In the past year, the University has financially benefitted from the two periods of strike action undertaken by UCU members. Those on strike forfeited their entire salary for those periods, so the University likely saved around £800,000 in salaries it didn’t have to pay. Those on strike for both the periods lost a cumulative 6% of their annual salary, but the political impact of the latter strike was dampened as the COVID-19 pandemic took off in March.
The University’s financial strategy before the pandemic has not been without criticism, although as much of the detail is shrouded in the term ‘commercial in confidence’ this criticism hasn’t necessarily been as precise as it needed to be. Questions have been raised, particularly by the trade unions, over the excessive expenditure on capital projects such as the Health Innovation Campus, the Management School extension, and the Edward Roberts Court remodelling. Spineless has reported on some of the University’s overseas partnerships, such as Leipzig and Ghana, but what is not clear is the extent to which the University has incurred losses carrying them out. Lancaster’s private venture in Manchester, UA92, is likely to suffer far more from a drop in student numbers than Bailrigg is. Last year, the University paid £3.5 million in interest on loans that may well have been taken out to finance some of these projects.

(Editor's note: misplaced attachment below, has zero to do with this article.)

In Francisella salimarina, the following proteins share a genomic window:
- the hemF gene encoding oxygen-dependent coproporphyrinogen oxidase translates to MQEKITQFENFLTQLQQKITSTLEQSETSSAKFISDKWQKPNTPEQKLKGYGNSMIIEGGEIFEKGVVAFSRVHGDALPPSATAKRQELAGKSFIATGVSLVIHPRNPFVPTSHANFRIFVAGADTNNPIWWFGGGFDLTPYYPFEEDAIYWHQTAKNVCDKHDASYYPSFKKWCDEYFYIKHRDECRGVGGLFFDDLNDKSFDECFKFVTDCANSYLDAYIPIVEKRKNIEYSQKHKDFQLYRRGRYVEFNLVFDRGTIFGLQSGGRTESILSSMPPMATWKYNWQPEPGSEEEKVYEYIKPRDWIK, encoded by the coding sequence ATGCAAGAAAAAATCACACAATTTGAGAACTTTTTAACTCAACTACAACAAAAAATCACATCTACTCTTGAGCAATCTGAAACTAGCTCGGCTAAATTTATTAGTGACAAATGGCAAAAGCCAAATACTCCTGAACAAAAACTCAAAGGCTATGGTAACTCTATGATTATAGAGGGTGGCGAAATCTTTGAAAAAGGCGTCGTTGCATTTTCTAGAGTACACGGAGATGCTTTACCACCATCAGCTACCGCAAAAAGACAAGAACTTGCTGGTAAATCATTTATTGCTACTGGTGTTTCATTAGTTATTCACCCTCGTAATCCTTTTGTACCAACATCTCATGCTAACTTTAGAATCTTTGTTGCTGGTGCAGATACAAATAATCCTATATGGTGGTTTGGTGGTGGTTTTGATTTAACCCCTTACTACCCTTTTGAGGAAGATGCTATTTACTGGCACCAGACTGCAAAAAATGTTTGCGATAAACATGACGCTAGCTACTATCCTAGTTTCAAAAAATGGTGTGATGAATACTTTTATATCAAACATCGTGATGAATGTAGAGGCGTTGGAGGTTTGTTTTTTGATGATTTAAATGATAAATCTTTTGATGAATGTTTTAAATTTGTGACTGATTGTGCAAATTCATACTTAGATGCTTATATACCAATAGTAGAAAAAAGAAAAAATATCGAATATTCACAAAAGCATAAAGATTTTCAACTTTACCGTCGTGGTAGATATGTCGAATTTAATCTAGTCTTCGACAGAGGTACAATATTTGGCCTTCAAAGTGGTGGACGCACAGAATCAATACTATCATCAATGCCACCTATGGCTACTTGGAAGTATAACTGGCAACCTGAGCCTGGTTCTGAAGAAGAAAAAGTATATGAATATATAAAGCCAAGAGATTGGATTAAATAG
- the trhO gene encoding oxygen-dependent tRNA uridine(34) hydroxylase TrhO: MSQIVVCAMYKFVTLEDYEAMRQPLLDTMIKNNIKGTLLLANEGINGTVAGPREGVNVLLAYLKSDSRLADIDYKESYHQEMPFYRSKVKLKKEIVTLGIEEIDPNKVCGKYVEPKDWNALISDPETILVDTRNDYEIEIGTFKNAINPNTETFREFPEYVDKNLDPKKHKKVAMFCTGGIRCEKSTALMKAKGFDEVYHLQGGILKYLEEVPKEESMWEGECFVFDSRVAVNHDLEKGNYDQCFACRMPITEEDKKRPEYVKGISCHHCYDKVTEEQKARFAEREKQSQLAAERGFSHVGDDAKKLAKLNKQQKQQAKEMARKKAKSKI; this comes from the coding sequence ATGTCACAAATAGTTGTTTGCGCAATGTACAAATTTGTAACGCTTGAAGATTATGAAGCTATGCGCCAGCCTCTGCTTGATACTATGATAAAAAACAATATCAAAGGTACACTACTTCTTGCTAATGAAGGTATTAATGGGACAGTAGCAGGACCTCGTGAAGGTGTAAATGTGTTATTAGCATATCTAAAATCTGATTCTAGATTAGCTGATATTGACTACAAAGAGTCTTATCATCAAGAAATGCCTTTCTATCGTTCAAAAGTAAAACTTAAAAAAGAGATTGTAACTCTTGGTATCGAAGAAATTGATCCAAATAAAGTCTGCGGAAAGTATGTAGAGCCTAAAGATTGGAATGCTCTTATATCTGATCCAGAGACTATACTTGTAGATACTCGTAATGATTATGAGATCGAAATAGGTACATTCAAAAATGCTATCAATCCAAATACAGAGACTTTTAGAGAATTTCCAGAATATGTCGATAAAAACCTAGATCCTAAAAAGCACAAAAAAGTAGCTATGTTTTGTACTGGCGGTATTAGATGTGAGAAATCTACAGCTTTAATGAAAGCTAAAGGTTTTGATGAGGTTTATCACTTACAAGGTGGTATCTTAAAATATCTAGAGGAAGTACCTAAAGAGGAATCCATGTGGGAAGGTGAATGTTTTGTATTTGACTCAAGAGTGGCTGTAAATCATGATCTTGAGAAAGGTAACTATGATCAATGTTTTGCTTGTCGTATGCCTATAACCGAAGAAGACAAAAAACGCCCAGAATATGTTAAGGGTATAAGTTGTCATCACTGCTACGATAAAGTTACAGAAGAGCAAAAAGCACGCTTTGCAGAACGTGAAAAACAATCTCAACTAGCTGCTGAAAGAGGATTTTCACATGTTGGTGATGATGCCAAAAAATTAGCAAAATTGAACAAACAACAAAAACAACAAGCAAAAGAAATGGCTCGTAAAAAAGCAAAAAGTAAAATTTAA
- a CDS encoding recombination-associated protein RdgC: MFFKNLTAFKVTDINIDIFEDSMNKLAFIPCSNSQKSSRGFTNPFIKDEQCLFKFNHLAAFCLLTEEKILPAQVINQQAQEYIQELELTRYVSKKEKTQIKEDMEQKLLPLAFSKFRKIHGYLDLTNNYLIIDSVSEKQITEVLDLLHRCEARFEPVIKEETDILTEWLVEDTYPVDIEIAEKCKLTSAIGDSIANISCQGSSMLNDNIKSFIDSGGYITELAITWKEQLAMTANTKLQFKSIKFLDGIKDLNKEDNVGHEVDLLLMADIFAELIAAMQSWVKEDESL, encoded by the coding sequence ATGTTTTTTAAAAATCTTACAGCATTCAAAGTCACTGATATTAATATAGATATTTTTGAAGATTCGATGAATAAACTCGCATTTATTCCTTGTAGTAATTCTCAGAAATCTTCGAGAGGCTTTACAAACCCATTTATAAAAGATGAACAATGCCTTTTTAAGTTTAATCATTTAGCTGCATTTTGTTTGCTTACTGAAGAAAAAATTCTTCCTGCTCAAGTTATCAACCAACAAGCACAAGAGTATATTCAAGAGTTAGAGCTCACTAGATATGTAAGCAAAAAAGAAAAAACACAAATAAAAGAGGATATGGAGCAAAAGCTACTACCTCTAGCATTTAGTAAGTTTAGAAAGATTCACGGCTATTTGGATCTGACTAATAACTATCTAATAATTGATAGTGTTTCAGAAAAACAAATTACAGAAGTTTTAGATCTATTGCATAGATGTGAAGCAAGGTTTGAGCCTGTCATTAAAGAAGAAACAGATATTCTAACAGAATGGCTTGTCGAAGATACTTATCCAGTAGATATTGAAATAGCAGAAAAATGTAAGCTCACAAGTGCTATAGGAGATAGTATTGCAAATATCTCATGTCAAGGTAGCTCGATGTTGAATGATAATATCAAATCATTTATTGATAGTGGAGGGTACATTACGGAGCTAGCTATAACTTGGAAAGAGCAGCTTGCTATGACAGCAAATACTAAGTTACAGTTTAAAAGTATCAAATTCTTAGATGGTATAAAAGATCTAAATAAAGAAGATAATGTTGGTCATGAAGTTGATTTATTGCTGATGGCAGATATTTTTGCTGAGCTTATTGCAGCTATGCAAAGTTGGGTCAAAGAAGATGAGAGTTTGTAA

The University has also been saving money and increasing workloads through the use of ‘vacancy management controls’, aka a continual recruitment freeze, as noted in subtext. It is clear where the money is normally going, too. Between 2014/15 and 2018/19, the number of staff other than the vice-chancellor paid over £100,000 increased by 103%, from 29 to 59. The vice-chancellor himself has a basic salary of about £275,000, making the University rather top-heavy (although he is donating 20% of it back to the University this year).
These sentiments were raised in the unofficial University Court held on 12th March, just before the University closed. At that meeting, a motion of no confidence in senior management was overwhelmingly carried. The motion called on University Council to ‘instigate remedial steps to investigate the governance and culture of the institution and to provide assurance to staff and the student community about the future of our university.’
There is a lot of consternation about how the University is going about addressing the potential shortfall that will result from COVID. On 19th June, Lancaster UCU passed an emergency motion calling on senior management to adopt an approach involving consultation, transparency, and equality. They say that if they fail to see management adopt this approach, they are prepared to enter into a formal dispute. What management need to abandon is their all-or-nothing war stance that they held during the UCU strikes earlier this year. If they want the staff (and student) community of the University to cooperate with them and make sacrifices despite their poor decision-making in recent years, senior management need to stop fashioning the institution into a graduate factory and instead realise that universities function best when they are a community of scholars.
For more on the financial position of the University, read issue 194 of subtext here.